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    Healesville Sanctuary

    Explore a bushland haven for Australian wildlife at Healsville Sanctuary, just one hour from Melbourne in the stunning Yarra Valley. Wander through the tranquil tracks and meet some iconic Australian animals like Koalas, Kangaroos, Platypus, Dingoes, Wombats and Emus.


    Healesville Sanctuary

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    Speak of the Devil! #TBT to when Healesville Sanctuary Tasmanian Devil, Mulana was a baby. Did you know Devils can open their mouths to 120 degrees? You can speak for this iconic species by supporting the Tassie Devil Christmas appeal today. www.zoo.org.au/devilappeal

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    7. Flashback Friday to when Koala Emily was feeling active even with her joey Hazel clinging on. Even though Koala’s sleep for 18-20 hours a day, they can get quite active in search of their favourite foods.

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    YUM! Says Bilbo the Mountain Pygmy Possum, did you know walnuts and almonds are among a MPP’s favourite foods?

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    Little Wombats are faster than you’d think, JoJo the wombat loves a bit of a run around, not for too long through before she promptly falls asleep.

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    Cheeky JoJo having a giggle.

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    It was great to share such an exciting moment with many of our visitors at Healesville Sanctuary this morning as Emily the Koala gave birth to a little joey. Visitors could see Emily going through contraction and then the tiny jellybean sized joey crawl up into mums pouch. It will now be about 5 months before we see this joey popping its head out of mums pouch but it was a very exciting day for visitors and keepers alike.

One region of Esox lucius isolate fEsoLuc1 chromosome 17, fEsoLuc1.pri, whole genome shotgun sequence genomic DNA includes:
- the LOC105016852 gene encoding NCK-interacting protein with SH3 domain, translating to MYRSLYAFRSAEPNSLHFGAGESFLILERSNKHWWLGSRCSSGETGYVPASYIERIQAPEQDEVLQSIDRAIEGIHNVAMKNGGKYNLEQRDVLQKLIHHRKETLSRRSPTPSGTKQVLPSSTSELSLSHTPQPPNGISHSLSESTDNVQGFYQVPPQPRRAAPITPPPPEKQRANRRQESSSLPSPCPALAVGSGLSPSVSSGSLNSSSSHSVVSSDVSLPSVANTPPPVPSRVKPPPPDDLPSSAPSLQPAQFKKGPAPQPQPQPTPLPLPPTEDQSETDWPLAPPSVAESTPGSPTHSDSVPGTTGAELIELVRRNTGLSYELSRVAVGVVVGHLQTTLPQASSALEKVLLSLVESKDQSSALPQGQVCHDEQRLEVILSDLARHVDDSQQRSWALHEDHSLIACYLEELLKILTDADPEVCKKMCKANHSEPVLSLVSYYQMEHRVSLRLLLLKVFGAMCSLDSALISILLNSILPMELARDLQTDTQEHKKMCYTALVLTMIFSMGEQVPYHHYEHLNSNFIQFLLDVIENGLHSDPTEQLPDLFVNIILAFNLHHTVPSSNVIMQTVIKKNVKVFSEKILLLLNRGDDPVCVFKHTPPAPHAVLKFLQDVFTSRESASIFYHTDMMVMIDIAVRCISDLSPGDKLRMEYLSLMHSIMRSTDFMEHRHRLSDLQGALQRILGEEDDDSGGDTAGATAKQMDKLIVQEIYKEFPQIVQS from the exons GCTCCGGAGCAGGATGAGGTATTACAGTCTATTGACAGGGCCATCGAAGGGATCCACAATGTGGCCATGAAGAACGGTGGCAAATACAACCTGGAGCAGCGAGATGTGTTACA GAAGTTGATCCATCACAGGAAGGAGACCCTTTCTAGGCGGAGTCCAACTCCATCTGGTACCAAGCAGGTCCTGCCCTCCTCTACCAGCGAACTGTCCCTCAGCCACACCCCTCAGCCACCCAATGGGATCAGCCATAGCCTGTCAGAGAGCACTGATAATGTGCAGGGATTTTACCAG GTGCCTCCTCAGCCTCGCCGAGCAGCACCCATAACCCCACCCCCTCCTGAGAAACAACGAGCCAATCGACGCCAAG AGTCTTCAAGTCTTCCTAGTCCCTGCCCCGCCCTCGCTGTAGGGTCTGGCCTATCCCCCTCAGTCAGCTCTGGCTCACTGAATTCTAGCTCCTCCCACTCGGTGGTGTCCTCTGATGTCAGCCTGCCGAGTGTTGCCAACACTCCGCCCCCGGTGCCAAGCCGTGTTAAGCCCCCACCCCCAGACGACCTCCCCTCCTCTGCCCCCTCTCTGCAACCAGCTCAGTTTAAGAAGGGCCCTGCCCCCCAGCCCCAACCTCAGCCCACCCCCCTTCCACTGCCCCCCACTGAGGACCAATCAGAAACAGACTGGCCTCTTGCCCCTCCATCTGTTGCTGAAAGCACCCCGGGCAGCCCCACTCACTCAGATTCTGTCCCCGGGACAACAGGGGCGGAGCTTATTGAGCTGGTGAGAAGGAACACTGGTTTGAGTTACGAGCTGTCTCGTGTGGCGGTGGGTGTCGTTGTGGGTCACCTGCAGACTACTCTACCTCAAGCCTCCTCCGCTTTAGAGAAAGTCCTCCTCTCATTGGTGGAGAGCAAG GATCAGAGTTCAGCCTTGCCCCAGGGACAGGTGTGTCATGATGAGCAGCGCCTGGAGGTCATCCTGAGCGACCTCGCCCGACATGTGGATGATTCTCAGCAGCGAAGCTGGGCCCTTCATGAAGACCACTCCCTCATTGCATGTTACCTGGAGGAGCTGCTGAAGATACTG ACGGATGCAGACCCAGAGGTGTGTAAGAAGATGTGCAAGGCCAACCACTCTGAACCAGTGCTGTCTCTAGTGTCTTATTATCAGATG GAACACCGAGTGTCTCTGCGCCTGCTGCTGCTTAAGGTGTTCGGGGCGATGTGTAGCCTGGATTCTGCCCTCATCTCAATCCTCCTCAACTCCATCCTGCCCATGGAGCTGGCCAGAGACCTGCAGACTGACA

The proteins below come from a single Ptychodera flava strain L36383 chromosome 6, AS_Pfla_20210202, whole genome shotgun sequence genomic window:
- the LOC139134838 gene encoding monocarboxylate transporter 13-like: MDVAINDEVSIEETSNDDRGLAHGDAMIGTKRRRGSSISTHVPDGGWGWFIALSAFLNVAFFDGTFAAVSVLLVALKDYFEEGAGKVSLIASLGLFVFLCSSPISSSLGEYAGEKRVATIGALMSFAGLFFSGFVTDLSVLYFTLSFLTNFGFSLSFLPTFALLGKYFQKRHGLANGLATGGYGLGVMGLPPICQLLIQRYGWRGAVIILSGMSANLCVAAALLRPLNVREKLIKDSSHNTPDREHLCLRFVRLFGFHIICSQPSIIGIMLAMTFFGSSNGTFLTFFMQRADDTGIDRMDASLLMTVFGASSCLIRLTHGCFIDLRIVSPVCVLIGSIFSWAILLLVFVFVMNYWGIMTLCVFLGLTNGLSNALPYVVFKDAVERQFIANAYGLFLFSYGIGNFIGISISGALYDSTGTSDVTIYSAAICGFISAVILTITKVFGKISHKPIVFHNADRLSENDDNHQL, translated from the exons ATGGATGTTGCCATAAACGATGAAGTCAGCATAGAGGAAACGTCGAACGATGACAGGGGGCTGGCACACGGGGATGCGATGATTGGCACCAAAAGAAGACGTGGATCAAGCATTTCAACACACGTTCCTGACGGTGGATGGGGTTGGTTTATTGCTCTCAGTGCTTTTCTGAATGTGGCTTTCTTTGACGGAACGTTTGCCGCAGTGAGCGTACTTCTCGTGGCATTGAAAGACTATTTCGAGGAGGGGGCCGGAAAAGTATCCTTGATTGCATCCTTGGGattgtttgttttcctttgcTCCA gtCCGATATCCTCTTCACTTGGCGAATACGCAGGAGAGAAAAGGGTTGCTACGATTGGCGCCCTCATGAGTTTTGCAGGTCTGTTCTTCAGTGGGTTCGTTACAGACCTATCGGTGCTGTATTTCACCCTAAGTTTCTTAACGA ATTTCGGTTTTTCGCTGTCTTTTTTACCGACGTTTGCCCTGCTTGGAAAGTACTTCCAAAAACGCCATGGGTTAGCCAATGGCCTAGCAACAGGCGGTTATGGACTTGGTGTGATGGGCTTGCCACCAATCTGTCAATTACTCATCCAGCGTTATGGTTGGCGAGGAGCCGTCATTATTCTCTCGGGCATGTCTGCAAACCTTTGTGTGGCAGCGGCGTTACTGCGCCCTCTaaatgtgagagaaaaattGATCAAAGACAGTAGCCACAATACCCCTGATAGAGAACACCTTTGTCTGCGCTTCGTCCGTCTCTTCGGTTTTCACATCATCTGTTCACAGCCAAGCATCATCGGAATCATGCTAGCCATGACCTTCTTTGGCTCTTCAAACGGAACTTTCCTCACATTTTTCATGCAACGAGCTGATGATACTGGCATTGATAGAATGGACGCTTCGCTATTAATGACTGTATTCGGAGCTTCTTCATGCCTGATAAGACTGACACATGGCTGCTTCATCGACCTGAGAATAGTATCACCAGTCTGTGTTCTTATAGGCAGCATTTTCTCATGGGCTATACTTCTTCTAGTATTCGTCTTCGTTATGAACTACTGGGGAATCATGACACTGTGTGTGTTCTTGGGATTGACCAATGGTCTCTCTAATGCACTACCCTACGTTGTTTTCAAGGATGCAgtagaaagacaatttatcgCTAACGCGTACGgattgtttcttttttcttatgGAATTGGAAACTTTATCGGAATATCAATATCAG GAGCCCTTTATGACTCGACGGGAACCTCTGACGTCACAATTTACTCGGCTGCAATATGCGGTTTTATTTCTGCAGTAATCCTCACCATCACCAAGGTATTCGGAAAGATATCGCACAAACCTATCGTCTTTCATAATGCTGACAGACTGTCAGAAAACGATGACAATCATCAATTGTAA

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    Yami came to the Sanctuary after being found very nearly washed out to sea. She was very young and not ready to look after herself so Keepers Jess and Sarah took on the job of being Yami’s surrogate mums. Yami loves play time and enjoys new enrichments, anything from paperbark to tree ferns to pool noodles and toys.

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    This is JoJo the Wombat, JoJo was found by the side of the road after her mum was hit by a car. JoJo is now looked after by Keeper Amie, here JoJo is being fed at the Australian Wildlife Health Centre where visitors can see many of our Spring Babies being fed and cared for, especially at talk times 11.15am, 1.30pm and 3pm.

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    A special and tender moment of brotherly love shared between our ageing male lions, Tonyi and Tombo. In the wild the average life expectancy of a male lion is between 10 – 12 years of age. Tonyi and Tombo will reach a remarkable milestone next year, when they celebrate their twentieth birthdays.

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    What does a devil love doing on a hot day like today? Going for a quick sunbake of course. By spreading their legs and arms out they keep their tummies cool while absorbing all the warmth on top.

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